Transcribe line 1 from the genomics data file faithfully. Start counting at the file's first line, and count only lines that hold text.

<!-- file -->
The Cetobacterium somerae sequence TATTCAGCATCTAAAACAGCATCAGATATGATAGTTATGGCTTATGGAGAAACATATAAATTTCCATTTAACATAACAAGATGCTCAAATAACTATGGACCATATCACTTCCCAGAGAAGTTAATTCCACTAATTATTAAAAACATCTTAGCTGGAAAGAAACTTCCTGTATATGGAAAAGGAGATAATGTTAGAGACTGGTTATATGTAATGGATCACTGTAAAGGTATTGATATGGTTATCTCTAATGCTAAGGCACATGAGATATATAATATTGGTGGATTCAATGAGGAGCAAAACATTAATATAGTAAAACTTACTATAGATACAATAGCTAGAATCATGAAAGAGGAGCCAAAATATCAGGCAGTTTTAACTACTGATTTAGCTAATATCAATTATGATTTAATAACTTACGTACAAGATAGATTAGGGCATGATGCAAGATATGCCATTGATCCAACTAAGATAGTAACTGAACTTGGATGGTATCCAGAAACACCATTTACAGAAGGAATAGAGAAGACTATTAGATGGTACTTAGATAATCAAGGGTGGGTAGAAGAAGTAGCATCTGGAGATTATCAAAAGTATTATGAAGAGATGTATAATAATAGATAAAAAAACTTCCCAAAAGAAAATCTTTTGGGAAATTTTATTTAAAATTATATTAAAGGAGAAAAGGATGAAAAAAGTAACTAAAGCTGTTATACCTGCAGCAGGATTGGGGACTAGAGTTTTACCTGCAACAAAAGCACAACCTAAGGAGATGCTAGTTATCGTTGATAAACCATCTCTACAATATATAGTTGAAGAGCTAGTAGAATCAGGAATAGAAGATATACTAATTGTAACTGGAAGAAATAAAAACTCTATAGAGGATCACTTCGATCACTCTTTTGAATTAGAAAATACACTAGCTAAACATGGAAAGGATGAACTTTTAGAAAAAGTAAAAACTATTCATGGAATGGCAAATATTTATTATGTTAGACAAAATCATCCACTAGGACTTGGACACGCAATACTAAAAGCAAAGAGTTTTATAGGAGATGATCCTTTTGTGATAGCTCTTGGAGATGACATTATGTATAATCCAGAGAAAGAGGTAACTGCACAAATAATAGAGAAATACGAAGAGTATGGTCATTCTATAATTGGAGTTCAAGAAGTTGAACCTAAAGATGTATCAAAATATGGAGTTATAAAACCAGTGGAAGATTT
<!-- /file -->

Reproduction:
The Cetobacterium somerae sequence TATTCAGCATCTAAAACAGCATCAGATATGATAGTTATGGCTTATGGAGAAACATATAAATTTCCATTTAACATAACAAGATGCTCAAATAACTATGGACCATATCACTTCCCAGAGAAGTTAATTCCACTAATTATTAAAAACATCTTAGCTGGAAAGAAACTTCCTGTATATGGAAAAGGAGATAATGTTAGAGACTGGTTATATGTAATGGATCACTGTAAAGGTATTGATATGGTTATCTCTAATGCTAAGGCACATGAGATATATAATATTGGTGGATTCAATGAGGAGCAAAACATTAATATAGTAAAACTTACTATAGATACAATAGCTAGAATCATGAAAGAGGAGCCAAAATATCAGGCAGTTTTAACTACTGATTTAGCTAATATCAATTATGATTTAATAACTTACGTACAAGATAGATTAGGGCATGATGCAAGATATGCCATTGATCCAACTAAGATAGTAACTGAACTTGGATGGTATCCAGAAACACCATTTACAGAAGGAATAGAGAAGACTATTAGATGGTACTTAGATAATCAAGGGTGGGTAGAAGAAGTAGCATCTGGAGATTATCAAAAGTATTATGAAGAGATGTATAATAATAGATAAAAAAACTTCCCAAAAGAAAATCTTTTGGGAAATTTTATTTAAAATTATATTAAAGGAGAAAAGGATGAAAAAAGTAACTAAAGCTGTTATACCTGCAGCAGGATTGGGGACTAGAGTTTTACCTGCAACAAAAGCACAACCTAAGGAGATGCTAGTTATCGTTGATAAACCATCTCTACAATATATAGTTGAAGAGCTAGTAGAATCAGGAATAGAAGATATACTAATTGTAACTGGAAGAAATAAAAACTCTATAGAGGATCACTTCGATCACTCTTTTGAATTAGAAAATACACTAGCTAAACATGGAAAGGATGAACTTTTAGAAAAAGTAAAAACTATTCATGGAATGGCAAATATTTATTATGTTAGACAAAATCATCCACTAGGACTTGGACACGCAATACTAAAAGCAAAGAGTTTTATAGGAGATGATCCTTTTGTGATAGCTCTTGGAGATGACATTATGTATAATCCAGAGAAAGAGGTAACTGCACAAATAATAGAGAAATACGAAGAGTATGGTCATTCTATAATTGGAGTTCAAGAAGTTGAACCTAAAGATGTATCAAAATATGGAGTTATAAAACCAGTGGAAGATTT